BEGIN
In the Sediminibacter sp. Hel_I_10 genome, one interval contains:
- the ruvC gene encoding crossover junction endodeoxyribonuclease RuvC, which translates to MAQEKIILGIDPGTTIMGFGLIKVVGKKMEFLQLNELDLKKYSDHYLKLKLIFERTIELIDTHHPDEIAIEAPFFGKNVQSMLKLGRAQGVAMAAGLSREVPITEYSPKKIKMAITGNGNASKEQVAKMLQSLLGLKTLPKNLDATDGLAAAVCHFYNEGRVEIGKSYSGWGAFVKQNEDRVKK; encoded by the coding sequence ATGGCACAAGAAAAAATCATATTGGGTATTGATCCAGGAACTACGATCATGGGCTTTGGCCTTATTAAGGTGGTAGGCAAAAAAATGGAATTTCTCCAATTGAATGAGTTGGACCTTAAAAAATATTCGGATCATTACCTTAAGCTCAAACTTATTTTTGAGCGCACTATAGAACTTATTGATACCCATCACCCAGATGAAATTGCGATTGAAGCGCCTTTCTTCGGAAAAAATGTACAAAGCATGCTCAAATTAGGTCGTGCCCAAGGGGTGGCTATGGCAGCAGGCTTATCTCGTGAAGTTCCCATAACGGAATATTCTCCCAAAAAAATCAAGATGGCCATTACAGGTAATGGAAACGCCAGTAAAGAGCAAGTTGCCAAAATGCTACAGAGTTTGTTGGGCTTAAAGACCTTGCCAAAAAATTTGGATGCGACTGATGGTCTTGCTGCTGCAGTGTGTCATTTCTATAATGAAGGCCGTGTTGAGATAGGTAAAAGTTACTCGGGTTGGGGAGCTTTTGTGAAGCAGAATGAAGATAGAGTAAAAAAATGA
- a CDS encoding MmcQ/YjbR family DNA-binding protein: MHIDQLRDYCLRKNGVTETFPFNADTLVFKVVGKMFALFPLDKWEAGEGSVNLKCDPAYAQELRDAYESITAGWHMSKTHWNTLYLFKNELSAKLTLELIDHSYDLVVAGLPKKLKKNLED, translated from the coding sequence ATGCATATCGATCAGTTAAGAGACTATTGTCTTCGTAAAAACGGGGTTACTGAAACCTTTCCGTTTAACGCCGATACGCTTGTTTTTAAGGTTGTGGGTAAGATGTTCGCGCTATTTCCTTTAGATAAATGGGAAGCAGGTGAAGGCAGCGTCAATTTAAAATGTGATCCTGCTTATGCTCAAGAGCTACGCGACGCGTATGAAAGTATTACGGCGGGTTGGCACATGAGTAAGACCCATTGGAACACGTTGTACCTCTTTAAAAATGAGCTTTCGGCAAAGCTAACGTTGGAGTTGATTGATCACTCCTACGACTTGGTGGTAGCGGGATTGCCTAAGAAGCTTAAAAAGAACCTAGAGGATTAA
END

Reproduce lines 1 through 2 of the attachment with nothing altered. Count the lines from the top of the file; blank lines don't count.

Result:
In the Sediminibacter sp. Hel_I_10 genome, one interval contains:
- the ruvC gene encoding crossover junction endodeoxyribonuclease RuvC, which translates to MAQEKIILGIDPGTTIMGFGLIKVVGKKMEFLQLNELDLKKYSDHYLKLKLIFERTIELIDTHHPDEIAIEAPFFGKNVQSMLKLGRAQGVAMAAGLSREVPITEYSPKKIKMAITGNGNASKEQVAKMLQSLLGLKTLPKNLDATDGLAAAVCHFYNEGRVEIGKSYSGWGAFVKQNEDRVKK; encoded by the coding sequence ATGGCACAAGAAAAAATCATATTGGGTATTGATCCAGGAACTACGATCATGGGCTTTGGCCTTATTAAGGTGGTAGGCAAAAAAATGGAATTTCTCCAATTGAATGAGTTGGACCTTAAAAAATATTCGGATCATTACCTTAAGCTCAAACTTATTTTTGAGCGCACTATAGAACTTATTGATACCCATCACCCAGATGAAATTGCGATTGAAGCGCCTTTCTTCGGAAAAAATGTACAAAGCATGCTCAAATTAGGTCGTGCCCAAGGGGTGGCTATGGCAGCAGGCTTATCTCGTGAAGTTCCCATAACGGAATATTCTCCCAAAAAAATCAAGATGGCCATTACAGGTAATGGAAACGCCAGTAAAGAGCAAGTTGCCAAAATGCTACAGAGTTTGTTGGGCTTAAAGACCTTGCCAAAAAATTTGGATGCGACTGATGGTCTTGCTGCTGCAGTGTGTCATTTCTATAATGAAGGCCGTGTTGAGATAGGTAAAAGTTACTCGGGTTGGGGAGCTTTTGTGAAGCAGAATGAAGATAGAGTAAAAAAATGA